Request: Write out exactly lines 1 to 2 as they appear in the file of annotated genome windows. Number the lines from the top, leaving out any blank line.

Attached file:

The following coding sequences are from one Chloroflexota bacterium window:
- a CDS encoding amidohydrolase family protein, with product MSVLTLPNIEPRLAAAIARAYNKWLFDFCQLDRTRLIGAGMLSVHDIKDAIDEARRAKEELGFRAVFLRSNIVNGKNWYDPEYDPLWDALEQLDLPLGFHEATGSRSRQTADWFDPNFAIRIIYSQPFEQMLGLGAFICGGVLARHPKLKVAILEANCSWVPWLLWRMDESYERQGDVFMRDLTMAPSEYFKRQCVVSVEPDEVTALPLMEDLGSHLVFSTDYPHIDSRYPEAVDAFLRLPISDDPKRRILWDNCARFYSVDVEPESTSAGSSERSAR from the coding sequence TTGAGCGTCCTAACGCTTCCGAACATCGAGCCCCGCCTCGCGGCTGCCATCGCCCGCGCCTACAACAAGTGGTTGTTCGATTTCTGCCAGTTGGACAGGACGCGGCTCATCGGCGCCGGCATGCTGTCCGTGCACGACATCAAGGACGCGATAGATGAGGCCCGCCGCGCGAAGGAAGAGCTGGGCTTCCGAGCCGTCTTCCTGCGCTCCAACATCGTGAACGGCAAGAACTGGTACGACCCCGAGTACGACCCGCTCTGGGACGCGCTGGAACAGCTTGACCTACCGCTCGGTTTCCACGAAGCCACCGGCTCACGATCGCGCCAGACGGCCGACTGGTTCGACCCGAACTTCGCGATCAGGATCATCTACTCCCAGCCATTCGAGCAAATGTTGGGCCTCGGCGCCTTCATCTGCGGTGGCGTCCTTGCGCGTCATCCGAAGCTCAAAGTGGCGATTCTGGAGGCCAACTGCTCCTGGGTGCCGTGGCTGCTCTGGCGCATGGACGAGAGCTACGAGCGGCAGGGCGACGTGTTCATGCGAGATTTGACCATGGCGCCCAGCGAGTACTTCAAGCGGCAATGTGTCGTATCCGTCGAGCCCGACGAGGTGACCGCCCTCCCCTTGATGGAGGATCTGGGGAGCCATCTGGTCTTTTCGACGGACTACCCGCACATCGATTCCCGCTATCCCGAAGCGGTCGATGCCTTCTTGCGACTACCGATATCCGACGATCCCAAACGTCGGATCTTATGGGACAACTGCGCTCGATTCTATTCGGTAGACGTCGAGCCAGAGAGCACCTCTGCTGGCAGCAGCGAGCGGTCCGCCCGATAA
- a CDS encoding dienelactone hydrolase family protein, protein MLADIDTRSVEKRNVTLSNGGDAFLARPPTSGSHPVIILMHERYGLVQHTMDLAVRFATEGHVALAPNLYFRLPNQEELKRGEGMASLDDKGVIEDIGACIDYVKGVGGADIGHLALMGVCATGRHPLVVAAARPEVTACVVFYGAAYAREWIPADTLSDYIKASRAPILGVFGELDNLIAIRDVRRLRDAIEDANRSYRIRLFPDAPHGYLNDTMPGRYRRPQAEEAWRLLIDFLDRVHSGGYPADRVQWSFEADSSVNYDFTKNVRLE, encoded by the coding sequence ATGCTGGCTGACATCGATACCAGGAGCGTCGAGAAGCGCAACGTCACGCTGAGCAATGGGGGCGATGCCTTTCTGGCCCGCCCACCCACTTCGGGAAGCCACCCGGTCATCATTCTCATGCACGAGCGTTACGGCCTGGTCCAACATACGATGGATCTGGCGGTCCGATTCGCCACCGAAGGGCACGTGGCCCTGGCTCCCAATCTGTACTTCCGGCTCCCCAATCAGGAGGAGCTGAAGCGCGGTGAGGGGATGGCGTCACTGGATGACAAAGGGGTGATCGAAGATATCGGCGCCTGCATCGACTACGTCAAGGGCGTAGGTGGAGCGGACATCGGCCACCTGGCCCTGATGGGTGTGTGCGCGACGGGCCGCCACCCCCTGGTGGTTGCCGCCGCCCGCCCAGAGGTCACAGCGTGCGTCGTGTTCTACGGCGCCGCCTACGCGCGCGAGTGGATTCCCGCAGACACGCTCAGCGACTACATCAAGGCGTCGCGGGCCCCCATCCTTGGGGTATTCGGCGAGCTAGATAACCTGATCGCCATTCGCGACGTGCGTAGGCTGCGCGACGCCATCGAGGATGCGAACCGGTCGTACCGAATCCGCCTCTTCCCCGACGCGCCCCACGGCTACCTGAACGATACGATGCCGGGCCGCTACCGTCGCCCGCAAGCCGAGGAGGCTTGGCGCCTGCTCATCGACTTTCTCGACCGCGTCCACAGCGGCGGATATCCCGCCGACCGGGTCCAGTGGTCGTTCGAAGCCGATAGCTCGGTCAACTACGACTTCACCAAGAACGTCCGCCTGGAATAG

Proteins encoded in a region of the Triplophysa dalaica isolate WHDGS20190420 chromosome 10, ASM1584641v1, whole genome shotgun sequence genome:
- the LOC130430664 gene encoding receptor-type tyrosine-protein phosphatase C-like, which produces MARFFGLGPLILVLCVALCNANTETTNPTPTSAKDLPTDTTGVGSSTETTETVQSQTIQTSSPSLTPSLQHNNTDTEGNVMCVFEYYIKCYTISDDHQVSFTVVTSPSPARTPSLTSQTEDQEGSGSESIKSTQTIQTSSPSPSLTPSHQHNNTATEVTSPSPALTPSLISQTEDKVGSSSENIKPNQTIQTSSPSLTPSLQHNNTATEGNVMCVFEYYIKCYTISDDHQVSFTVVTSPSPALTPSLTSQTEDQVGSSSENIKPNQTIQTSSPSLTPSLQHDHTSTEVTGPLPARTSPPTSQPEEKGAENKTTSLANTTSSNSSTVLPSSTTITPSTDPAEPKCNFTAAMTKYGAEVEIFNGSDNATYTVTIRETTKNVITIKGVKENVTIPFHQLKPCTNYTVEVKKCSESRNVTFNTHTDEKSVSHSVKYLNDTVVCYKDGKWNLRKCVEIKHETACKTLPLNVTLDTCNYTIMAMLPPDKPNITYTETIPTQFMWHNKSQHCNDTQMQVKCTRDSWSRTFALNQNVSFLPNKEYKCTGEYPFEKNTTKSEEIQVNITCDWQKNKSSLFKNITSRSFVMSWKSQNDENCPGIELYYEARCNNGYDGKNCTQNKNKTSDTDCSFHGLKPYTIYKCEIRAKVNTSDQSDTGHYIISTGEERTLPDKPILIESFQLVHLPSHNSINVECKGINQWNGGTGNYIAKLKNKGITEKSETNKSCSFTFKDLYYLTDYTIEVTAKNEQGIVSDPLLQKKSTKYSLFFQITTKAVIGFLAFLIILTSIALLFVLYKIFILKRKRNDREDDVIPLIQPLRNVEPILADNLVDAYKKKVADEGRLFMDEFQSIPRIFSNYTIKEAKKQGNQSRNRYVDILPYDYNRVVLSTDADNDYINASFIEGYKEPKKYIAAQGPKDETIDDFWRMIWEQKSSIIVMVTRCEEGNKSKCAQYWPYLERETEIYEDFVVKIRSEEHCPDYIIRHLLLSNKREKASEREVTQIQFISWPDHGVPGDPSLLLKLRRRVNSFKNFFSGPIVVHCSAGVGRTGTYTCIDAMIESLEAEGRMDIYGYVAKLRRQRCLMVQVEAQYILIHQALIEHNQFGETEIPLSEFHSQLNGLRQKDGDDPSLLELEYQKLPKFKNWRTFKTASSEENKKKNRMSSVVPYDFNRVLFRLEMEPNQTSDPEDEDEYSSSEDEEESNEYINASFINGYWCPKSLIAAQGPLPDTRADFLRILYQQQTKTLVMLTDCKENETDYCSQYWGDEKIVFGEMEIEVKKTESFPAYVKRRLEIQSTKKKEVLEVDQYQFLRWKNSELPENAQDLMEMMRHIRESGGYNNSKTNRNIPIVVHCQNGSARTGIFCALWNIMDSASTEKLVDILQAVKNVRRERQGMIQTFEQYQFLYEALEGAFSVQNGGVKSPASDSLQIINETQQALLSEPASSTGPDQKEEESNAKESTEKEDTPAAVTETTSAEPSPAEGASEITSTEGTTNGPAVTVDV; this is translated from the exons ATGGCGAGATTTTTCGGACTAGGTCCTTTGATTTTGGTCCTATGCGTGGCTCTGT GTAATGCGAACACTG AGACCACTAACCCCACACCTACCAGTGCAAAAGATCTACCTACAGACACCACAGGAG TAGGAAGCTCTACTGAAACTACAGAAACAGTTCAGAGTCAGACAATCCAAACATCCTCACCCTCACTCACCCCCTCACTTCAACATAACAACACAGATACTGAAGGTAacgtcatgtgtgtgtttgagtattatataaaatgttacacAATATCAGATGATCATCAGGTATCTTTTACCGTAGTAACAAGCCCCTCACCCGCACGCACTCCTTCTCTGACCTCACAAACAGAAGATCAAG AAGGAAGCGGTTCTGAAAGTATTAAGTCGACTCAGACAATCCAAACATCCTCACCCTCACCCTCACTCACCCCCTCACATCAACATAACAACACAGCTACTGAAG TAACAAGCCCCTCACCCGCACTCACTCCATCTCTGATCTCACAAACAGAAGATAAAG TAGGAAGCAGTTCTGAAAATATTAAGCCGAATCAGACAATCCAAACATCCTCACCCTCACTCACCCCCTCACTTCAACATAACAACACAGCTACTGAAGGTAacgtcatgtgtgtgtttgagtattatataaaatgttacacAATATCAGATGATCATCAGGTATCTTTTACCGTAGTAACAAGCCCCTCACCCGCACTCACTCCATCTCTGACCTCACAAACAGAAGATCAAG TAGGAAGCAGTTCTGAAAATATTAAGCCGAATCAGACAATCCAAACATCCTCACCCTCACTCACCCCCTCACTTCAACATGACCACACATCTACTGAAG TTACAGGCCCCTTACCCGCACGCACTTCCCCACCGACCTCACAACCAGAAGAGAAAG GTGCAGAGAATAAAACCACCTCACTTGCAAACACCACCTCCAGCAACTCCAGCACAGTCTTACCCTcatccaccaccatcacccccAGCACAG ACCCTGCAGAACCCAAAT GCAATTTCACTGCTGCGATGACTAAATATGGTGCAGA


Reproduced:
The following coding sequences are from one Chloroflexota bacterium window:
- a CDS encoding amidohydrolase family protein, with product MSVLTLPNIEPRLAAAIARAYNKWLFDFCQLDRTRLIGAGMLSVHDIKDAIDEARRAKEELGFRAVFLRSNIVNGKNWYDPEYDPLWDALEQLDLPLGFHEATGSRSRQTADWFDPNFAIRIIYSQPFEQMLGLGAFICGGVLARHPKLKVAILEANCSWVPWLLWRMDESYERQGDVFMRDLTMAPSEYFKRQCVVSVEPDEVTALPLMEDLGSHLVFSTDYPHIDSRYPEAVDAFLRLPISDDPKRRILWDNCARFYSVDVEPESTSAGSSERSAR from the coding sequence TTGAGCGTCCTAACGCTTCCGAACATCGAGCCCCGCCTCGCGGCTGCCATCGCCCGCGCCTACAACAAGTGGTTGTTCGATTTCTGCCAGTTGGACAGGACGCGGCTCATCGGCGCCGGCATGCTGTCCGTGCACGACATCAAGGACGCGATAGATGAGGCCCGCCGCGCGAAGGAAGAGCTGGGCTTCCGAGCCGTCTTCCTGCGCTCCAACATCGTGAACGGCAAGAACTGGTACGACCCCGAGTACGACCCGCTCTGGGACGCGCTGGAACAGCTTGACCTACCGCTCGGTTTCCACGAAGCCACCGGCTCACGATCGCGCCAGACGGCCGACTGGTTCGACCCGAACTTCGCGATCAGGATCATCTACTCCCAGCCATTCGAGCAAATGTTGGGCCTCGGCGCCTTCATCTGCGGTGGCGTCCTTGCGCGTCATCCGAAGCTCAAAGTGGCGATTCTGGAGGCCAACTGCTCCTGGGTGCCGTGGCTGCTCTGGCGCATGGACGAGAGCTACGAGCGGCAGGGCGACGTGTTCATGCGAGATTTGACCATGGCGCCCAGCGAGTACTTCAAGCGGCAATGTGTCGTATCCGTCGAGCCCGACGAGGTGACCGCCCTCCCCTTGATGGAGGATCTGGGGAGCCATCTGGTCTTTTCGACGGACTACCCGCACATCGATTCCCGCTATCCCGAAGCGGTCGATGCCTTCTTGCGACTACCGATATCCGACGATCCCAAACGTCGGATCTTATGGGACAACTGCGCTCGATTCTATTCGGTAGACGTCGAGCCAGAGAGCACCTCTGCTGGCAGCAGCGAGCGGTCCGCCCGATAA